The year 1848 marks a great change in the political and literary history of Germany. The great question of German unification now loomed in the foreground, and though a reaction had set in after the revolutionary outbreak, liberal ideas were strong, and interest in political questions was keen. Literature sought to get more in touch with life, and became less exclusively æsthetic. The materialistic tendencies of the age were reflected in and conditioned by the great progress of science and the rise of journalism. The lyric and epic lost ground to the drama and the novel. The classic-romantic tradition still found many followers. In fact, after the turbulence of the Revolution came a return to a more formal and æsthetic art, which, however, kept more or less in touch with the life of the age. An enormous array of names confronts the student of the literature of this period, but only a relatively small number call for notice.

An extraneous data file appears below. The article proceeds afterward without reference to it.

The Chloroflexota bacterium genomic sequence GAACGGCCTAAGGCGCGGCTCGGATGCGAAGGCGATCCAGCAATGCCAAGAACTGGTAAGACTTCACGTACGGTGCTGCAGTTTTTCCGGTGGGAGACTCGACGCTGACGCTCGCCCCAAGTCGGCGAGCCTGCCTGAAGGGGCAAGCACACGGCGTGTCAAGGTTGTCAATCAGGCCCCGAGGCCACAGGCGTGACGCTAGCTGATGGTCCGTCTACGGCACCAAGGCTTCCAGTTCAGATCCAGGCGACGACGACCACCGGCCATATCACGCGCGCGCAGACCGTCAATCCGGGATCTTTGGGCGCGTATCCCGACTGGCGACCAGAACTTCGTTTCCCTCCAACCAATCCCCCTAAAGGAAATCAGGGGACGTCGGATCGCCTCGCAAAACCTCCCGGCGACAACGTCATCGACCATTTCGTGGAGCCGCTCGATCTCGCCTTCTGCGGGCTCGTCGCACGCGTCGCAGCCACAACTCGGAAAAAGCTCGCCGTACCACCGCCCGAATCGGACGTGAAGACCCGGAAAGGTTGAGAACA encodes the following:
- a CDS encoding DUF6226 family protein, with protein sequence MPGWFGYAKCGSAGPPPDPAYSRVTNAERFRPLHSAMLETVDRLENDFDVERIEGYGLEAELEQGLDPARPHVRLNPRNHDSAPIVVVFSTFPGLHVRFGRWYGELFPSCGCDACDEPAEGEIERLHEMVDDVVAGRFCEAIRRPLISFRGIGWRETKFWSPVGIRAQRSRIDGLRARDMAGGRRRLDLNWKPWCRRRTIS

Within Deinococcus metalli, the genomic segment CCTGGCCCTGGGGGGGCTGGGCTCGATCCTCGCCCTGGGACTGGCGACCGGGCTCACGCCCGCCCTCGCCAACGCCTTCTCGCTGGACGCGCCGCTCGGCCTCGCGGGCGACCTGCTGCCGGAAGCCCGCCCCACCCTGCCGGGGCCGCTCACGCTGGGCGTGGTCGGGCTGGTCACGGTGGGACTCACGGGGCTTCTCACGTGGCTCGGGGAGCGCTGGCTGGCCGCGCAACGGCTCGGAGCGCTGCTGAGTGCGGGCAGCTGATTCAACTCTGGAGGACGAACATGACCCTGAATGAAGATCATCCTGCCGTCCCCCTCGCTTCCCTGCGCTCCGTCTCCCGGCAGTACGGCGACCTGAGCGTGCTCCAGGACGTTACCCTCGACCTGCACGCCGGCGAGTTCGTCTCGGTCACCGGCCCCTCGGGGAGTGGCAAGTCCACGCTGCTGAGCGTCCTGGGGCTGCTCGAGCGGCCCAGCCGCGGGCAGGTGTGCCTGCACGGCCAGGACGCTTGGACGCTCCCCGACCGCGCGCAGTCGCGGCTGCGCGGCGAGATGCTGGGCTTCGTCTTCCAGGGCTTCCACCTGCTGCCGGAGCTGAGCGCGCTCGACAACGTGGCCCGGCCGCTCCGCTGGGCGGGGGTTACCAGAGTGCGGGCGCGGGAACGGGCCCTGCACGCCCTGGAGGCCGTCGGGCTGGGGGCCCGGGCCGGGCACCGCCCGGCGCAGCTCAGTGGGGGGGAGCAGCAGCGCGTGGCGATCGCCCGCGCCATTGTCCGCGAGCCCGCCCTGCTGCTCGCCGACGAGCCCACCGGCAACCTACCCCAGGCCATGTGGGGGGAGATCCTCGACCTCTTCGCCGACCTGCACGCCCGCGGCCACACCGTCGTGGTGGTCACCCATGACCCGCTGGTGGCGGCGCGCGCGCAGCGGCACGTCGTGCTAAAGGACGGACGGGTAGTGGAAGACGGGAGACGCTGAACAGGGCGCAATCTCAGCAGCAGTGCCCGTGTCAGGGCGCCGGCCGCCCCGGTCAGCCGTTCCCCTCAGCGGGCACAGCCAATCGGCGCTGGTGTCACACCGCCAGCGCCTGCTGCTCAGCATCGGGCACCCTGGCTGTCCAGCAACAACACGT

The most prominent lyric poet now was Emanuel Geibel (1815-84), whom poems are distinguished by beauty of form and dignified, patriotic sentiment. He was the leader of the Munich group, which numbered among others Count Adolf von Schack, the art connoisseur and distinguished translator of Firdausi, Herrmann von Lingg and Julius Grosse, the epic poets, Friedrich von Bodenstedt, whose enormously popular "Mirza Schaffy" songs continued the Oriental fashion inaugurated by Goethe's "Divan." The work of one of this group, Paul Heyse, a masterly writer of short stories, is characterized by extreme elegance of form and diction. In his novel "Kinder der Welt" (1873), however, these fine qualities cannot conceal atheistic and immoral tendencies. Among the writers of this period none achieved such popularity as Joseph Victor von Scheffel, with his romantic epic, "Der Trompeter von Saeckingen" (1854) and his historic novel "Ekkehard" (1855). The lyric-epic poem "Amaranth" (1849) of the Catholic Baron Oskar von Redwitz owed its success more to its religious feeling than to any real merit. The neo-romantic productions of other Catholic poets like Behringer, Wilhelm Molitor, and Maria Lenzen failed to make a lasting impression. A Catholic poet of this period who won a permanent place was the Westphalian, Friedrich Wilhelm Weber (1813-94), author of the epic "Dreizehnlinden." A pessimistic atmosphere pervades the Austrian Robert Hamerling's epic, "Ahasver in Rom" (1866). "Die Nibelungen" of Wilhelm Jordan is a noteworthy attempt to revive the great medieval saga in modern alliterative form. This was accomplished with brilliant success by Richard Wagner (1813-83), whose music dramas are among the greatest achievements of modern German art.